One World Youth Project

By Rachel Hanson, SED 2017

When I first transferred to Boston University in the fall of 2014, I knew I wanted to get into the classroom right away to get more experience. ED100 got us into a school, but it wasn’t as hands on as I was looking for. CT375 also puts us into schools, but again, it seemed to be lots of observing and smaller group interactions. It might have been a little ambitious of me, but I wanted to actually teach a class or two! I wanted to get the feel of it as well as put into practice some of the methods we had been taught starting with ED100 all the way through methods courses. That is when I heard of One World Youth Project (OWYP), a global non-profit education program.

Its vision is “a just world built though the actions of empowered, discerning, and empathetic generations of global citizens.” The way OWYP accomplishes that is by training and sending college students into local middle schools across the world and have those students teach a curriculum centered around culture, identity, and a global understanding. OWYP’s program ambassadors (“teachers”) are given a curriculum with lesson plans already written, a classroom at The Eliot School in the North End, and a partner. But the best part, in my opinion? College students from the United States to Guyana to Pakistan are bringing these same lessons into classrooms and sharing what their students are doing with another classroom across the world.

Every class, we take pictures and videos of what we are doing in our class and what our students want to know about our partner class in another country and send it to our partner classroom and they send some pictures and videos our way too. It is a great way for students to look at their own culture and explain it to students who may not know much about Boston or the United States. Also, it is an incredible experience for students to be able to ask questions and learn about other cultures around the world and getting a perspective from someone their own age.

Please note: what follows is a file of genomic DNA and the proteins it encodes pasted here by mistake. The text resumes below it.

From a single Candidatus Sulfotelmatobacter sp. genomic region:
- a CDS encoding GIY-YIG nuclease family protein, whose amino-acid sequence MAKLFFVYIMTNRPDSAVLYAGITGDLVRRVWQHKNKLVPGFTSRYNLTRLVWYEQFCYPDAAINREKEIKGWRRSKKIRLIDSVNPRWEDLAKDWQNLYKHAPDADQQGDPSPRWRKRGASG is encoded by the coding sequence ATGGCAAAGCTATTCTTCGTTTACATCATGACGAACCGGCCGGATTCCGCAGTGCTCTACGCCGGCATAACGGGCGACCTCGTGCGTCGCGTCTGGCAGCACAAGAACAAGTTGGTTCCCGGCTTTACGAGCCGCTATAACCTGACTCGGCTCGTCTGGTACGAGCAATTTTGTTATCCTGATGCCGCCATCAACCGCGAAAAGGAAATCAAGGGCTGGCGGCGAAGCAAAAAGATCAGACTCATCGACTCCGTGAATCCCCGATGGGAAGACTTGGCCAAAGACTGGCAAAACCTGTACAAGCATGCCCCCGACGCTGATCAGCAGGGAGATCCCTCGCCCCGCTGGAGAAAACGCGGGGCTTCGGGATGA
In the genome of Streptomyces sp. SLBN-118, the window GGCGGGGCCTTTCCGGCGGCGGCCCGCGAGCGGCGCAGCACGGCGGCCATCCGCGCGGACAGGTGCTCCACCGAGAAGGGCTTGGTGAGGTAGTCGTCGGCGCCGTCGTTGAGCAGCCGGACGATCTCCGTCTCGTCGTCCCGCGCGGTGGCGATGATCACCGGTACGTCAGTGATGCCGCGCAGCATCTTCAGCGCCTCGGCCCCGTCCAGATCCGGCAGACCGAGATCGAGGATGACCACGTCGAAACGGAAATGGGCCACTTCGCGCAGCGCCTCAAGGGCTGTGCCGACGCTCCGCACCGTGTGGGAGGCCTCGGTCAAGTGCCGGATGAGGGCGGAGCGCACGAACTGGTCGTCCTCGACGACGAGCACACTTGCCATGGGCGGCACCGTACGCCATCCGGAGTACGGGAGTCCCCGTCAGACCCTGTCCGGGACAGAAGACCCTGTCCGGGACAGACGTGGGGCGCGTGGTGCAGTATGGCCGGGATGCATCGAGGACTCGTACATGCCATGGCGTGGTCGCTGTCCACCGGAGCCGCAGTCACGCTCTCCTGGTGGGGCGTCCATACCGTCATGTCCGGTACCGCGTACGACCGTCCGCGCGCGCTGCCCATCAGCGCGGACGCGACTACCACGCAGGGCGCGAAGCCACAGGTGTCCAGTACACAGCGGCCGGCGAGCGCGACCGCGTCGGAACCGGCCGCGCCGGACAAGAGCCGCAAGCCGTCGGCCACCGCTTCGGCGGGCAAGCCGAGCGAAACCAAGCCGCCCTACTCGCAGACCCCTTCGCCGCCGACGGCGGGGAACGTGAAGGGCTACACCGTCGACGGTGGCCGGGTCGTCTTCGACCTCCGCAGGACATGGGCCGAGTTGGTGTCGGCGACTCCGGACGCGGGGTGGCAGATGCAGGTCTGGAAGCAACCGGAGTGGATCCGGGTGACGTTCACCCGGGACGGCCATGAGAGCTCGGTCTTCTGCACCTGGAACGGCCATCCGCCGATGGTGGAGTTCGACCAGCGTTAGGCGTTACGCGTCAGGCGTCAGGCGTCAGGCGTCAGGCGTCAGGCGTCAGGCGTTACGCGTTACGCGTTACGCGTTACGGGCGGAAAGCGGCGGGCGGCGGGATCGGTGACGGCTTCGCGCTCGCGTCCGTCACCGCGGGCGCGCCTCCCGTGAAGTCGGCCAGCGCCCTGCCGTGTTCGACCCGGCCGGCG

As an aspiring teacher, this has been a valuable experience for me because I have been able to teach a lesson weekly to actual students, which is what I wanted to do all along. I must say, it is pretty nice to have lesson plans already created for me that I just need to go over a few times then teach it. My experiences with One World Youth Project only further reassure me that I am very excited to one day have a classroom of my own.

Rachel Hanson is a junior in the School of Education, majoring in History Education

Kids Say the Darndest Things

By AnneMarie Schiller, SED 2015

A compilation of quotable moments from the students of my kindergarten, third grade and fifth grade classes.

A fifth grader during free writing time:

“Look Ms. Schiller, I’m putting together a PowerPoint on binary, converting binary values to decimals and from decimals. But I’m not adding any animation because I want to keep it simple.”